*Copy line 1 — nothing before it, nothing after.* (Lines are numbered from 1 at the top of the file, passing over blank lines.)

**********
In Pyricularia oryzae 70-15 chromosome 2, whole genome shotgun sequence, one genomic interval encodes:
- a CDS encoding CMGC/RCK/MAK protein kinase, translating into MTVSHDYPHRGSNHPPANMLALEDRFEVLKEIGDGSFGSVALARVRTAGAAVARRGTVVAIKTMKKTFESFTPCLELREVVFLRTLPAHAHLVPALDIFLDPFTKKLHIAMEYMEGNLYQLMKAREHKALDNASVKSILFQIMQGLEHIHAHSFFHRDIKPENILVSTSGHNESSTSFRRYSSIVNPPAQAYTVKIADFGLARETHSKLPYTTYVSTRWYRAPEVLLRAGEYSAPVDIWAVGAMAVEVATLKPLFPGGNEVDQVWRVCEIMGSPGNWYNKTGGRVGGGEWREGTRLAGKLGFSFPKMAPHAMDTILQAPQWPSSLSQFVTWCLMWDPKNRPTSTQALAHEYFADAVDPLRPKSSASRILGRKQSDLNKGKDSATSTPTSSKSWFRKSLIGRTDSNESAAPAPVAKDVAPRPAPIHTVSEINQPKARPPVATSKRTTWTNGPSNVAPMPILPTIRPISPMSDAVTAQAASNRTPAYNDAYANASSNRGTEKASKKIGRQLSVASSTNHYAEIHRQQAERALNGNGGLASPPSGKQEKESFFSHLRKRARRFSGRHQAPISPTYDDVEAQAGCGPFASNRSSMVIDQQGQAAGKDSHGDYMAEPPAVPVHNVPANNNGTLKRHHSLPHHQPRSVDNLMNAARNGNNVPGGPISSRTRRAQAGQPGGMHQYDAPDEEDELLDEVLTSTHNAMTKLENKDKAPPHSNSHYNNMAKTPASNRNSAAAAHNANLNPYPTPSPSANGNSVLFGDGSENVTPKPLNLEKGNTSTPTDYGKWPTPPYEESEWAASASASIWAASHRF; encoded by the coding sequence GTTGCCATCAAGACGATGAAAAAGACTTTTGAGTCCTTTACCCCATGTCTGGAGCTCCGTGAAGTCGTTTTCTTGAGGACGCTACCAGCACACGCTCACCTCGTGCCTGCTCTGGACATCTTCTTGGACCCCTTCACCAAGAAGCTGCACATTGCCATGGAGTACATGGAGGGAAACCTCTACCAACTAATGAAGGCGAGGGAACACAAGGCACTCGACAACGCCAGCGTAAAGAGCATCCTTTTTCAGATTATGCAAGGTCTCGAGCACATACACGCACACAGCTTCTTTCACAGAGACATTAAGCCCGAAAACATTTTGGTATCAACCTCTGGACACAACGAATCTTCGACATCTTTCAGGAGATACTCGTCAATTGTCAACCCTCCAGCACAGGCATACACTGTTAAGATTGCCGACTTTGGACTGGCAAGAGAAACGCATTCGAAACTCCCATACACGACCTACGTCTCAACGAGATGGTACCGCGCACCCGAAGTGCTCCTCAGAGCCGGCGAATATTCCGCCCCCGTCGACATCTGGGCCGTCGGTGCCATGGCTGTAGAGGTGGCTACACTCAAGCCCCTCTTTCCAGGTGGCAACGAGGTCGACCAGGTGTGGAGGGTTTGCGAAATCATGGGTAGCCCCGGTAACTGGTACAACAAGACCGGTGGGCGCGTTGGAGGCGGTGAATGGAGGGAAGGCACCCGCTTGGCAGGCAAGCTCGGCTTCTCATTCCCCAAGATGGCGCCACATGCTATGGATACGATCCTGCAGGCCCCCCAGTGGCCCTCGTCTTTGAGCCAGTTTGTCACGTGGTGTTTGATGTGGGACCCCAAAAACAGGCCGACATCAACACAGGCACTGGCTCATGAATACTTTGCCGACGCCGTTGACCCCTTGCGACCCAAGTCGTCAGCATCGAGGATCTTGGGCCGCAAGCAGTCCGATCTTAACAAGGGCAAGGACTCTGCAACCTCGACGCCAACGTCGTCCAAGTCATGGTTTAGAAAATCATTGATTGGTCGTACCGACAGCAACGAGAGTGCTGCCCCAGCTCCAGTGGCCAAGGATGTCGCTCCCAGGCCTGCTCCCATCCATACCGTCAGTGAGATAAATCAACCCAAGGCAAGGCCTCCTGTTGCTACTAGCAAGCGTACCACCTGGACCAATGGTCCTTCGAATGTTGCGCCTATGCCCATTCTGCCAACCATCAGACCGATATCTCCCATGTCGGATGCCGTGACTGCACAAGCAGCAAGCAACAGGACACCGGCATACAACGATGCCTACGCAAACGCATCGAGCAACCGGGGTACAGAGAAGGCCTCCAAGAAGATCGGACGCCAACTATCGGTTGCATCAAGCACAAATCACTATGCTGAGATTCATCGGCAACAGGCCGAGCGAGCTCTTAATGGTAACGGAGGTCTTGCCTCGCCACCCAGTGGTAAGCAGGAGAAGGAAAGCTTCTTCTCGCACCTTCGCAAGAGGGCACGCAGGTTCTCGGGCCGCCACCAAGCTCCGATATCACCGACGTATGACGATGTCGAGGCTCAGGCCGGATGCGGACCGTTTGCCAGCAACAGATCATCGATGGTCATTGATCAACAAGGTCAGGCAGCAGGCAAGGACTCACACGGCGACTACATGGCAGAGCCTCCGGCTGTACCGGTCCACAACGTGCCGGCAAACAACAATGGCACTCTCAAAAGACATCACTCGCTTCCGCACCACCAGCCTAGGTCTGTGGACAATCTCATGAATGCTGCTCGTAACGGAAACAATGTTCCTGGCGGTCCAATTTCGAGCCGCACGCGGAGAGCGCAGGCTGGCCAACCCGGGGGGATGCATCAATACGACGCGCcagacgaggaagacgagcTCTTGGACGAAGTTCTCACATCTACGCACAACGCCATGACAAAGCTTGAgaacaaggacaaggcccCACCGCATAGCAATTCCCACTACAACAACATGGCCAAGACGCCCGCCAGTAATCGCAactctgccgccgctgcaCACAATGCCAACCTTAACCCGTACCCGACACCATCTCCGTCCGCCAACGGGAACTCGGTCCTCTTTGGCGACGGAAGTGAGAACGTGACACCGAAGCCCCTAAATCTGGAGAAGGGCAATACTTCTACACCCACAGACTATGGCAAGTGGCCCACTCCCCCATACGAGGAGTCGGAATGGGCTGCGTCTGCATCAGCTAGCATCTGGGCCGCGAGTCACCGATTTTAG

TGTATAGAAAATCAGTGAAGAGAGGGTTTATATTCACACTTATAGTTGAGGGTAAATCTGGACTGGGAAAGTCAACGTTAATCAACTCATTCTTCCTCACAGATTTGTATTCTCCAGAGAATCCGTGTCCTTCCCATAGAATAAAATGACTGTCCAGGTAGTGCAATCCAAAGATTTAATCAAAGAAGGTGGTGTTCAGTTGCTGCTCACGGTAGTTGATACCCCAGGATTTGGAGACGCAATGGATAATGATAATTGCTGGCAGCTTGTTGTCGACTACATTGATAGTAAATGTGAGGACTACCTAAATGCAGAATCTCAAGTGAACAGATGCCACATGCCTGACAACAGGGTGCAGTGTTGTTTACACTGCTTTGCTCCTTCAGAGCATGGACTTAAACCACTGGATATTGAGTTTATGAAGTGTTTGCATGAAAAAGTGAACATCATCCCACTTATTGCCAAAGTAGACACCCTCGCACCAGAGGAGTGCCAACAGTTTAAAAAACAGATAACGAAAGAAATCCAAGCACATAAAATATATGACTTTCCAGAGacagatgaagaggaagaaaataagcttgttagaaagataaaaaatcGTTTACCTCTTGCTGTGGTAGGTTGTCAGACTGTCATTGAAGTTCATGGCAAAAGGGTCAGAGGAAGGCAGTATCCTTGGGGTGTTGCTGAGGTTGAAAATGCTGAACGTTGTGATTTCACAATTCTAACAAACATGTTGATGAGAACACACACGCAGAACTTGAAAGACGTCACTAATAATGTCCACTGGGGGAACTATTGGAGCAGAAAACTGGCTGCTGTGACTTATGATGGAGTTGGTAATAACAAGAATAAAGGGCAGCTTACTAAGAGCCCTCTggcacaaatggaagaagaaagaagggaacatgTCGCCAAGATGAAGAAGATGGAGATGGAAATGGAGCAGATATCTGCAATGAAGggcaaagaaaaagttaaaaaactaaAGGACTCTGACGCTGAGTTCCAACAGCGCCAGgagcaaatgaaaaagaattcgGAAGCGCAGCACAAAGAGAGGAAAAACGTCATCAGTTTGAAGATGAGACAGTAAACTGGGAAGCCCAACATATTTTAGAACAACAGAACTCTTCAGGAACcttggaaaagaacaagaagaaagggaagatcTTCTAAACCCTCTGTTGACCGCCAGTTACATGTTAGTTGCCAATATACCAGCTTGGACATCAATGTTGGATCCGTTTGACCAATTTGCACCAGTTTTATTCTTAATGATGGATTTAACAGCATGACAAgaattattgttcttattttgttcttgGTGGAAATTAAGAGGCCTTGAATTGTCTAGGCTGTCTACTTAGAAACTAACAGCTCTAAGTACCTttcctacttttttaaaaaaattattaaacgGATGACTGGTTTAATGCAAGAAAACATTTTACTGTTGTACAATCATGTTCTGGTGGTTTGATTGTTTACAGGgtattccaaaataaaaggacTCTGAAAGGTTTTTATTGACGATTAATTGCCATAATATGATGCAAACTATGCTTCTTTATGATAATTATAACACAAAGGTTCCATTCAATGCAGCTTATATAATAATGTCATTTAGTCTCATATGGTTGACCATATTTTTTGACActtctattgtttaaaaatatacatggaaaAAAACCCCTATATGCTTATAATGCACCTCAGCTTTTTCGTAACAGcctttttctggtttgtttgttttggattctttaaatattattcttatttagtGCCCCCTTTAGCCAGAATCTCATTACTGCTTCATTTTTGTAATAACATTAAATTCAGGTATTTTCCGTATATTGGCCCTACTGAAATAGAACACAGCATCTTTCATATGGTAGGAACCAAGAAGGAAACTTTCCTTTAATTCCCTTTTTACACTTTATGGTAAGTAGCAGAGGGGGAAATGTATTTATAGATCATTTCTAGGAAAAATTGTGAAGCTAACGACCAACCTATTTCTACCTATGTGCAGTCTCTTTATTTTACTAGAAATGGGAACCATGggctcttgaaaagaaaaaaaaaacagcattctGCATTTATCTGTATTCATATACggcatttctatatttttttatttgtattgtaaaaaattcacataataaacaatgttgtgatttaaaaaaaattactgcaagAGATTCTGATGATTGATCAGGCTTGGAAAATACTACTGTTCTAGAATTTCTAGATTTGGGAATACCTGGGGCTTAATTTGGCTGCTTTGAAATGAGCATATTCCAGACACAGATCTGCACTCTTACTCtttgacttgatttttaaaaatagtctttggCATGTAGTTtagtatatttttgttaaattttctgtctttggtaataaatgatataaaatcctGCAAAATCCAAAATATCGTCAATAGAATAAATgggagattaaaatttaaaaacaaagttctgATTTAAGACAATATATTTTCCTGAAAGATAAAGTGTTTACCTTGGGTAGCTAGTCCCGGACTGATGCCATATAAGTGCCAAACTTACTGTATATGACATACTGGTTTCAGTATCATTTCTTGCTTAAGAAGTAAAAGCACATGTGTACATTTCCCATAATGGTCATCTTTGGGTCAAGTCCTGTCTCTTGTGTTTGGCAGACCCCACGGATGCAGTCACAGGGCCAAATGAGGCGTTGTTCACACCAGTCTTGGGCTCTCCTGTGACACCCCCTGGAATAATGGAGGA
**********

In Pyricularia oryzae 70-15 chromosome 2, whole genome shotgun sequence, one genomic interval encodes: